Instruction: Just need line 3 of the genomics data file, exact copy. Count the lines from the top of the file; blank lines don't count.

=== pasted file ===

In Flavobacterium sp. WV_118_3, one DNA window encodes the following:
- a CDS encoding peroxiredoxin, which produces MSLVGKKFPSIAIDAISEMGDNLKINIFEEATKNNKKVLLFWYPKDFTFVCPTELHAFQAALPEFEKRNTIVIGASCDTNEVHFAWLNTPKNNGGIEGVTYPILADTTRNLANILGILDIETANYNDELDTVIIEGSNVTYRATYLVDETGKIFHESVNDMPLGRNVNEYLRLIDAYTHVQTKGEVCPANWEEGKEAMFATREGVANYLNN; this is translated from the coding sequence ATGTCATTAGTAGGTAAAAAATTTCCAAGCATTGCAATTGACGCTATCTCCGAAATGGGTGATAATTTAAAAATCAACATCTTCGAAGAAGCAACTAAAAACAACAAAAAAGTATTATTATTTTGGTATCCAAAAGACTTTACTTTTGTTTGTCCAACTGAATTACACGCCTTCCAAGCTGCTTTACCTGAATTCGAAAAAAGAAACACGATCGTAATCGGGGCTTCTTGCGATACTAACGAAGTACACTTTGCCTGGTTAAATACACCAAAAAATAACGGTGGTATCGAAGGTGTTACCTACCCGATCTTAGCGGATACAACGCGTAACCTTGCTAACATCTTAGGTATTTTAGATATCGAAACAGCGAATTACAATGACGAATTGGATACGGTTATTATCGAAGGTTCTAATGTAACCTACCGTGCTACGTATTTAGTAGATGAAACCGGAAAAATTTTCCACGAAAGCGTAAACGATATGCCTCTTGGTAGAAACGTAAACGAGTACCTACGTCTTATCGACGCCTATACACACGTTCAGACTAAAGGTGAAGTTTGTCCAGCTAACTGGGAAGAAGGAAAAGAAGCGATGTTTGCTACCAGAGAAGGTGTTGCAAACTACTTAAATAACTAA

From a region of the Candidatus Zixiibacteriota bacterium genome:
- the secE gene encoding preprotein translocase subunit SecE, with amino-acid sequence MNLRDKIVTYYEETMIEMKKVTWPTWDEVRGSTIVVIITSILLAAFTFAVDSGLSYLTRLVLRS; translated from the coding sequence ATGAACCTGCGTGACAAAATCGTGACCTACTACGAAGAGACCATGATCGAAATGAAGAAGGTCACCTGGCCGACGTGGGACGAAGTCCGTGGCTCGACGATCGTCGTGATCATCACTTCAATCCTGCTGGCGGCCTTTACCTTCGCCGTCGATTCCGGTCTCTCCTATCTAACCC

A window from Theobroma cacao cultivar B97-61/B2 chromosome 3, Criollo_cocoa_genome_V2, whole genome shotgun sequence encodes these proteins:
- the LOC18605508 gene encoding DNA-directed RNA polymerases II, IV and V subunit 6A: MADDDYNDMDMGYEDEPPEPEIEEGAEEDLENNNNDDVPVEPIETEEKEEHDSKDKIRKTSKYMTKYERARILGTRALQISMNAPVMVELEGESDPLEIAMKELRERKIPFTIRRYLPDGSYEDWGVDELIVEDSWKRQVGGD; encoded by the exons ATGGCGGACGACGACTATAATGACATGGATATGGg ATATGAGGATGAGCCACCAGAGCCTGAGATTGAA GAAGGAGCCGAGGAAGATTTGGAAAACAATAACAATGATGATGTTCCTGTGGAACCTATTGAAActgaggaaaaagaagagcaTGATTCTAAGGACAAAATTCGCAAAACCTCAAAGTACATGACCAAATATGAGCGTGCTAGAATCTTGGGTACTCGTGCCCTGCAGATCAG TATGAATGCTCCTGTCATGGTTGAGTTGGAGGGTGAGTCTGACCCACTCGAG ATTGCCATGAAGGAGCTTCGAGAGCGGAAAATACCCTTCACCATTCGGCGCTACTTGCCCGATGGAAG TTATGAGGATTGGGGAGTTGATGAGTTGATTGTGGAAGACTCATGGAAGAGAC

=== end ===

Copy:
From a region of the Candidatus Zixiibacteriota bacterium genome: